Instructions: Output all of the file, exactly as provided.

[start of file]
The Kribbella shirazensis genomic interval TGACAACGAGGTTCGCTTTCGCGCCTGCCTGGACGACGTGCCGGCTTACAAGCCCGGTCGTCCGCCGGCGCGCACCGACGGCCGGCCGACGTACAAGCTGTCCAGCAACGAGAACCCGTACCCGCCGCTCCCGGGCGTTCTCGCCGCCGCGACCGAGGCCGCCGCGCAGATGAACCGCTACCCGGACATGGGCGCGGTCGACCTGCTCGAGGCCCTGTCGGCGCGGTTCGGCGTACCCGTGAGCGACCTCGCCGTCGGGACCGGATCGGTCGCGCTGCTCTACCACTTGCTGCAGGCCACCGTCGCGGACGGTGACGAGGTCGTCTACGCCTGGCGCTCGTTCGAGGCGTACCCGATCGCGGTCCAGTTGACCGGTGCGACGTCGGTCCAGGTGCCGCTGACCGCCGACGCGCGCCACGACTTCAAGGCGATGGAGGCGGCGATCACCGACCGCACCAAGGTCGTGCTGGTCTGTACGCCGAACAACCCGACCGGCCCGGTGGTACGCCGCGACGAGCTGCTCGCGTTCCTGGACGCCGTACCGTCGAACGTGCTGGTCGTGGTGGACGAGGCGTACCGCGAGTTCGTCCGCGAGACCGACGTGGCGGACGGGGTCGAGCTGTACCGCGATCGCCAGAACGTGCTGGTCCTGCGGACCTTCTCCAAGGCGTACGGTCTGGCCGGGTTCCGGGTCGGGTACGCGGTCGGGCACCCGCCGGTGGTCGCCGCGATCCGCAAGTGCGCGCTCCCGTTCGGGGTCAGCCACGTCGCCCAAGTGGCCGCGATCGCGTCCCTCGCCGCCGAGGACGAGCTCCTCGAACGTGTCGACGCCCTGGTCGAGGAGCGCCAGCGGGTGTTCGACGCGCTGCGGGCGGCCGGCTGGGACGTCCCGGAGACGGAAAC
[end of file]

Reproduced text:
The Kribbella shirazensis genomic interval TGACAACGAGGTTCGCTTTCGCGCCTGCCTGGACGACGTGCCGGCTTACAAGCCCGGTCGTCCGCCGGCGCGCACCGACGGCCGGCCGACGTACAAGCTGTCCAGCAACGAGAACCCGTACCCGCCGCTCCCGGGCGTTCTCGCCGCCGCGACCGAGGCCGCCGCGCAGATGAACCGCTACCCGGACATGGGCGCGGTCGACCTGCTCGAGGCCCTGTCGGCGCGGTTCGGCGTACCCGTGAGCGACCTCGCCGTCGGGACCGGATCGGTCGCGCTGCTCTACCACTTGCTGCAGGCCACCGTCGCGGACGGTGACGAGGTCGTCTACGCCTGGCGCTCGTTCGAGGCGTACCCGATCGCGGTCCAGTTGACCGGTGCGACGTCGGTCCAGGTGCCGCTGACCGCCGACGCGCGCCACGACTTCAAGGCGATGGAGGCGGCGATCACCGACCGCACCAAGGTCGTGCTGGTCTGTACGCCGAACAACCCGACCGGCCCGGTGGTACGCCGCGACGAGCTGCTCGCGTTCCTGGACGCCGTACCGTCGAACGTGCTGGTCGTGGTGGACGAGGCGTACCGCGAGTTCGTCCGCGAGACCGACGTGGCGGACGGGGTCGAGCTGTACCGCGATCGCCAGAACGTGCTGGTCCTGCGGACCTTCTCCAAGGCGTACGGTCTGGCCGGGTTCCGGGTCGGGTACGCGGTCGGGCACCCGCCGGTGGTCGCCGCGATCCGCAAGTGCGCGCTCCCGTTCGGGGTCAGCCACGTCGCCCAAGTGGCCGCGATCGCGTCCCTCGCCGCCGAGGACGAGCTCCTCGAACGTGTCGACGCCCTGGTCGAGGAGCGCCAGCGGGTGTTCGACGCGCTGCGGGCGGCCGGCTGGGACGTCCCGGAGACGGAAAC